Avengers Infinity War

Avengers Infinity War

The concept of the comic book crossover, an enormous gathering of multiple superheroes banding together to fight a common, often very powerful enemy, finally comes to the medium of cinema. Avengers Infinity War is, despite the gargantuan expectations created by a decade worth of world building and eighteen films worth of hype, a triumphant summer movie stunner.

Featuring the first mass amalgamation of nearly every title from the Marvel Cinematic Universe (with the notable exception of one particular hero), including both the Earth-based Avengers and interstellar Guardians of the Galaxy, the film wastes no time cutting to the chase. Thanos, the ruthless, mad ruler of Titan unleashes his underlings across the solar system and eventually to Earth in search of six cosmic stones that will grant him nearly limitless powers. As brazen and outlandish as the plan is, the film matches this quest (essentially this movie’s McGuffin) by establishing new links – both between heroes we are familiar with and teams who’ve never met.

Without giving too much away (because, yes, like many big event films of the recent past, you should discover every aspect of the plot yourself) the storytelling has a certain Tolkienism to it, with plenty of globetrotting and even planet hopping with the stones being substitutes for the One Ring. The already fractured Avengers break into even smaller factions, splitting up in order to prevent Thanos’ cruel plan from transpiring. This leads to a complete displacement in terms of people and place, which keeps things fresh. You may have seen Iron Man and Spiderman work together before in Homecoming, but never in space, and this situational change gives rise to both numerous thrills but also appropriate levels of humour, especially when burly men with even bigger egos clash.

But the aspects of a crossover that often don’t work in the pages of a comic book threaten Infinity War as well. For all its confident ambitiousness, the film is so cluttered with familiar faces that many simply seem to be there to fulfil the promise of partaking in a big climactic battle. It’s wonderful to see characters come back, but when you’ve recently witnessed the anguish of someone like Black Panther ascending to the throne in his own remarkable film, reappear here again and convey little beyond the specifics of preparing for a large-scale alien brawl, it seems a bit underwhelming as well. Thankfully, this isn’t the case with everyone – Doctor Strange, for instance, seems to steal the limelight in every scene he’s featured in, while Thanos surprisingly turns out to be more than just a giant purple bad guy, conveying underneath the angry scowl and the hunger for power a deeper, more personal conflict that resonates and leads to films daring end.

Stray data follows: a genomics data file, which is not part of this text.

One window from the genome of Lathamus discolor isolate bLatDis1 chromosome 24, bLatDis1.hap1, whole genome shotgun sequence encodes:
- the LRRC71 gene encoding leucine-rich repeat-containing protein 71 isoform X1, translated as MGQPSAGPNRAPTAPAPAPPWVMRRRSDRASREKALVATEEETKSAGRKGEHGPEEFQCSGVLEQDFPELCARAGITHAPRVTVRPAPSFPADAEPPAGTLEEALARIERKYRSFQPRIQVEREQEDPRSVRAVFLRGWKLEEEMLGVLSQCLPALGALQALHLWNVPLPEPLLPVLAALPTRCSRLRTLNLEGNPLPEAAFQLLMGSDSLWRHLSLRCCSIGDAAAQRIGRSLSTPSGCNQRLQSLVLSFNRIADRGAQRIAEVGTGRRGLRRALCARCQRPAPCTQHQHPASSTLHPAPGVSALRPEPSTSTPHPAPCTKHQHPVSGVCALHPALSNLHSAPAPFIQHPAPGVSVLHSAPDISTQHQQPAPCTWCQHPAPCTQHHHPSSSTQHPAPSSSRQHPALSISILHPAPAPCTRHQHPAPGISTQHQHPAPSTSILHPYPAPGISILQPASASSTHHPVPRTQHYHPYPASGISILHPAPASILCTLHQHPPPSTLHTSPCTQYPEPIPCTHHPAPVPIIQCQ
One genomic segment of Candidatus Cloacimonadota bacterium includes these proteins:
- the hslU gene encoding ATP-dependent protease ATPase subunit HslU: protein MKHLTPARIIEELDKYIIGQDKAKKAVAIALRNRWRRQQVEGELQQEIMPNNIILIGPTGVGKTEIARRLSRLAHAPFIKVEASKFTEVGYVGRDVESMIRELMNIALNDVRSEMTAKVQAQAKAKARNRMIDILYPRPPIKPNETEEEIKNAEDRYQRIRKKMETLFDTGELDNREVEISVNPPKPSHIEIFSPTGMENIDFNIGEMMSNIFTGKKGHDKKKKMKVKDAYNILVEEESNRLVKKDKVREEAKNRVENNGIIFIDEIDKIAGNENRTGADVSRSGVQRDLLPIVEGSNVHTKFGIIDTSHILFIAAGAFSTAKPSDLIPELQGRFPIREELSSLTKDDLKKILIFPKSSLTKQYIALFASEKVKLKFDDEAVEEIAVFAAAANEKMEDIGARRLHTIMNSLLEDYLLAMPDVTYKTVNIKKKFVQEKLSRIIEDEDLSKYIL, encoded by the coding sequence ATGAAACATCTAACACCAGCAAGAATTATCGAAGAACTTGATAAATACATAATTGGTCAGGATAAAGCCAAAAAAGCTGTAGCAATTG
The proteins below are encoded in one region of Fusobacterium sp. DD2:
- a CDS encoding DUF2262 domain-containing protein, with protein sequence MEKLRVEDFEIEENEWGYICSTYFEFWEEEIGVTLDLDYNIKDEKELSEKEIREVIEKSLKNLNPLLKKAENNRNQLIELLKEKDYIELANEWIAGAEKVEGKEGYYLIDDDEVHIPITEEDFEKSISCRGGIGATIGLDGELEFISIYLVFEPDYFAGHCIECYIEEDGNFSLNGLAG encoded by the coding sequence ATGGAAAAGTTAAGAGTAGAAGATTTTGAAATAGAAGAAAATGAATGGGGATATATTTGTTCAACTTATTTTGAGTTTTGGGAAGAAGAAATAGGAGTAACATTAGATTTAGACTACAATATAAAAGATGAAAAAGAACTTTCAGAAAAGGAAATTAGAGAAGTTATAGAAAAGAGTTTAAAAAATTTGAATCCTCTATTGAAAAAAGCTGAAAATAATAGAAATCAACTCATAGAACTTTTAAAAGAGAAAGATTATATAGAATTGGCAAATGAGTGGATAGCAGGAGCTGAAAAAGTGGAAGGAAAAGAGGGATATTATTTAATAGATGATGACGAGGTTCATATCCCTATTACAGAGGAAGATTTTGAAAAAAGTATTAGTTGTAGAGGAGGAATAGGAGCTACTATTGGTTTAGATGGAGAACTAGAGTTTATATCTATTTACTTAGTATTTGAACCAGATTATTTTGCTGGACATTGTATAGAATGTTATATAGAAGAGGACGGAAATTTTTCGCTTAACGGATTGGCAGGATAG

Speaking of which, perhaps the one defining trait of nearly every crossover event in the world of comics is that it promises to change things – to alter the status quo in ways that leave an indelible mark. In the visual medium of comics, this is easier to pull off because it caters to a niche audience and there aren’t big budgets to contend with and box office expectations to meet. Avengers Infinity War astonishingly achieves its bold promise and does exactly what a crossover comic would – delivering an astounding conclusion designed to forever shake things up, leave jaws on the floor and get everyone talking about it till at least next year when the sequel to this comes out. Mission Accomplished.

Rating: ★★★★☆


About Faizan Rashid

A veteran Dubai based film critic, Faizan has been reviewing movies for nearly a decade. His work has been published in local newspapers such as 7days and on prestigious online websites such as MSN Arabia and wearethemovies.com